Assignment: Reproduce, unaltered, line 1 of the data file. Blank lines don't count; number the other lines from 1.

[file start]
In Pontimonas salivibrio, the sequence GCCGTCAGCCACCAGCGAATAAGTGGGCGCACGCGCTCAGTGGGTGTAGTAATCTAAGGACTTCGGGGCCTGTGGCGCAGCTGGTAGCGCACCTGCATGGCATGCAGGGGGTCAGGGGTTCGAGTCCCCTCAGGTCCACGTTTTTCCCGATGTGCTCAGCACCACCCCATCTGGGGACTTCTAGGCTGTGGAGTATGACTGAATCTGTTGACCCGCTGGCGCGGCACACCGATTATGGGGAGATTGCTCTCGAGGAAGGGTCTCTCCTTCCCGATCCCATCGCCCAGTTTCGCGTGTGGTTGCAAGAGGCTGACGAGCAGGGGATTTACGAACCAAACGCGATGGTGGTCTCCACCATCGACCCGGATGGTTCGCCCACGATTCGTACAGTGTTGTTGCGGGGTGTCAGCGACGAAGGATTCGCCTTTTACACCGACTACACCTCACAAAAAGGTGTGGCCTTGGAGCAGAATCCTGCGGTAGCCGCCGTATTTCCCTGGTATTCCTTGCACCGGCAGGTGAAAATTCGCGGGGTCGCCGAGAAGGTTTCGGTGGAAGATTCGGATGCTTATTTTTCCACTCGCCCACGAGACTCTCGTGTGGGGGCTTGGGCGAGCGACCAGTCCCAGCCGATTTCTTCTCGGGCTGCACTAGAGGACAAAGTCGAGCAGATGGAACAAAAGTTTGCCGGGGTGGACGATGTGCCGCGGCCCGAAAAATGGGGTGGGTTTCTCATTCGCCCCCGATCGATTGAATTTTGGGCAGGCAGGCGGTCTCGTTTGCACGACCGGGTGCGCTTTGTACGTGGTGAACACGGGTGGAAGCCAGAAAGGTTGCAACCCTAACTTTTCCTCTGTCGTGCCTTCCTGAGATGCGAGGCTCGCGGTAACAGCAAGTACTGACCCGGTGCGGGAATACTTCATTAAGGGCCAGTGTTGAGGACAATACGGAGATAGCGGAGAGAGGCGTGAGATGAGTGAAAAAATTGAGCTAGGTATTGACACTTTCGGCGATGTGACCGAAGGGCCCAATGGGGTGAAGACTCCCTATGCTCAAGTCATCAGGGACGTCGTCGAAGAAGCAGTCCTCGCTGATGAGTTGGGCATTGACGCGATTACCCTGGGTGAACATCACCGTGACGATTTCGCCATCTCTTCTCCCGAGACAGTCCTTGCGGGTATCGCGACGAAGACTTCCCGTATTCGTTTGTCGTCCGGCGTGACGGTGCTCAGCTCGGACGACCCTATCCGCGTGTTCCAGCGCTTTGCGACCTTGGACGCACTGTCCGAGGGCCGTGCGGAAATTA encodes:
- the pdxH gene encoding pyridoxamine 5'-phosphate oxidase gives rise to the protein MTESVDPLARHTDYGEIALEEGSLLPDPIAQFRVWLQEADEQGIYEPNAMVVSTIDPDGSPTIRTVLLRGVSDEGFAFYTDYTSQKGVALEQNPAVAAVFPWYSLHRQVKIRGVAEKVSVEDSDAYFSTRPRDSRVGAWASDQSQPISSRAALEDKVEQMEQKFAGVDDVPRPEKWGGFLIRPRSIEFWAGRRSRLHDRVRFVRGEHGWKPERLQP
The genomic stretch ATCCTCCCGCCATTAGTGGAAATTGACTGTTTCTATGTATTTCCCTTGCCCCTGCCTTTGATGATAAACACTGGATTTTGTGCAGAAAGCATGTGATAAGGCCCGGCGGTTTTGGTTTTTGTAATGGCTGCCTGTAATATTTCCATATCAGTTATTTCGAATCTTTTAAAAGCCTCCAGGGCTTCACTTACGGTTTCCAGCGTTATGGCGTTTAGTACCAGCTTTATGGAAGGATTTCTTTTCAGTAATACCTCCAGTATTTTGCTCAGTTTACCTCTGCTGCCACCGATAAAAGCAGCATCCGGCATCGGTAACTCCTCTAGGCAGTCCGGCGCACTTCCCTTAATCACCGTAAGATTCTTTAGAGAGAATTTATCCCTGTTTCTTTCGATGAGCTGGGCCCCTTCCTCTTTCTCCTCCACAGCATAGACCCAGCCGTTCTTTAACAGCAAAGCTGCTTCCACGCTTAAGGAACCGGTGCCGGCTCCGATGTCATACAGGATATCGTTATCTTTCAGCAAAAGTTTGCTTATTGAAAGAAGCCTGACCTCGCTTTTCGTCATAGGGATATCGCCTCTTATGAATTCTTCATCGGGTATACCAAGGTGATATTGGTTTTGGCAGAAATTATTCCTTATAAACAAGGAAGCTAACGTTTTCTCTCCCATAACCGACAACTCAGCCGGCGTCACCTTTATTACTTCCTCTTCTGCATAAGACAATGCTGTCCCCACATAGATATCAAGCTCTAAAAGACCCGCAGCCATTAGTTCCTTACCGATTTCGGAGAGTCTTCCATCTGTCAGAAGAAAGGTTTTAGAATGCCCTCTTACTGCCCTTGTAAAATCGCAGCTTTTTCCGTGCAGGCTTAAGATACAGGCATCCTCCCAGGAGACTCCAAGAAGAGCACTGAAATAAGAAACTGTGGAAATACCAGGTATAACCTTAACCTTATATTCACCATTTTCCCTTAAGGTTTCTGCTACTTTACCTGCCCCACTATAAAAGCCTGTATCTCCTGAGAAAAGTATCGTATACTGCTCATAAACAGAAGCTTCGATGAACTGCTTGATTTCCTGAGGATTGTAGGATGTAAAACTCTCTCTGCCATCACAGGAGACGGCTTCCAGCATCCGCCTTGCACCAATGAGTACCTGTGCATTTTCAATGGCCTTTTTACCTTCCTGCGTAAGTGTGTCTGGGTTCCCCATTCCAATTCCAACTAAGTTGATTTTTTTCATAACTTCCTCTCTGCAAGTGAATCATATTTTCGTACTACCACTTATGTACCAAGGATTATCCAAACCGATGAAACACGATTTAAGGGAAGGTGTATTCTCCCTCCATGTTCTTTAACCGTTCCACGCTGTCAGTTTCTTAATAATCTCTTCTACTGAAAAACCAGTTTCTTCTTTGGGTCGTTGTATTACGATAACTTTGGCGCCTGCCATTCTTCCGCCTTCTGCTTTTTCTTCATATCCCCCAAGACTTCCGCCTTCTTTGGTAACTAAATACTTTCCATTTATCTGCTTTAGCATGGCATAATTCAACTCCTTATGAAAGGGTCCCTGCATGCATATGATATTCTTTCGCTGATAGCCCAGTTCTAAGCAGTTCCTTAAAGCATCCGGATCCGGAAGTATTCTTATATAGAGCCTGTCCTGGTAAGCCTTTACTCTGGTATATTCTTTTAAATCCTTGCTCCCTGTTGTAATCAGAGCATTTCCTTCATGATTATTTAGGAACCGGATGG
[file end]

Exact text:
In Pontimonas salivibrio, the sequence GCCGTCAGCCACCAGCGAATAAGTGGGCGCACGCGCTCAGTGGGTGTAGTAATCTAAGGACTTCGGGGCCTGTGGCGCAGCTGGTAGCGCACCTGCATGGCATGCAGGGGGTCAGGGGTTCGAGTCCCCTCAGGTCCACGTTTTTCCCGATGTGCTCAGCACCACCCCATCTGGGGACTTCTAGGCTGTGGAGTATGACTGAATCTGTTGACCCGCTGGCGCGGCACACCGATTATGGGGAGATTGCTCTCGAGGAAGGGTCTCTCCTTCCCGATCCCATCGCCCAGTTTCGCGTGTGGTTGCAAGAGGCTGACGAGCAGGGGATTTACGAACCAAACGCGATGGTGGTCTCCACCATCGACCCGGATGGTTCGCCCACGATTCGTACAGTGTTGTTGCGGGGTGTCAGCGACGAAGGATTCGCCTTTTACACCGACTACACCTCACAAAAAGGTGTGGCCTTGGAGCAGAATCCTGCGGTAGCCGCCGTATTTCCCTGGTATTCCTTGCACCGGCAGGTGAAAATTCGCGGGGTCGCCGAGAAGGTTTCGGTGGAAGATTCGGATGCTTATTTTTCCACTCGCCCACGAGACTCTCGTGTGGGGGCTTGGGCGAGCGACCAGTCCCAGCCGATTTCTTCTCGGGCTGCACTAGAGGACAAAGTCGAGCAGATGGAACAAAAGTTTGCCGGGGTGGACGATGTGCCGCGGCCCGAAAAATGGGGTGGGTTTCTCATTCGCCCCCGATCGATTGAATTTTGGGCAGGCAGGCGGTCTCGTTTGCACGACCGGGTGCGCTTTGTACGTGGTGAACACGGGTGGAAGCCAGAAAGGTTGCAACCCTAACTTTTCCTCTGTCGTGCCTTCCTGAGATGCGAGGCTCGCGGTAACAGCAAGTACTGACCCGGTGCGGGAATACTTCATTAAGGGCCAGTGTTGAGGACAATACGGAGATAGCGGAGAGAGGCGTGAGATGAGTGAAAAAATTGAGCTAGGTATTGACACTTTCGGCGATGTGACCGAAGGGCCCAATGGGGTGAAGACTCCCTATGCTCAAGTCATCAGGGACGTCGTCGAAGAAGCAGTCCTCGCTGATGAGTTGGGCATTGACGCGATTACCCTGGGTGAACATCACCGTGACGATTTCGCCATCTCTTCTCCCGAGACAGTCCTTGCGGGTATCGCGACGAAGACTTCCCGTATTCGTTTGTCGTCCGGCGTGACGGTGCTCAGCTCGGACGACCCTATCCGCGTGTTCCAGCGCTTTGCGACCTTGGACGCACTGTCCGAGGGCCGTGCGGAAATTA encodes: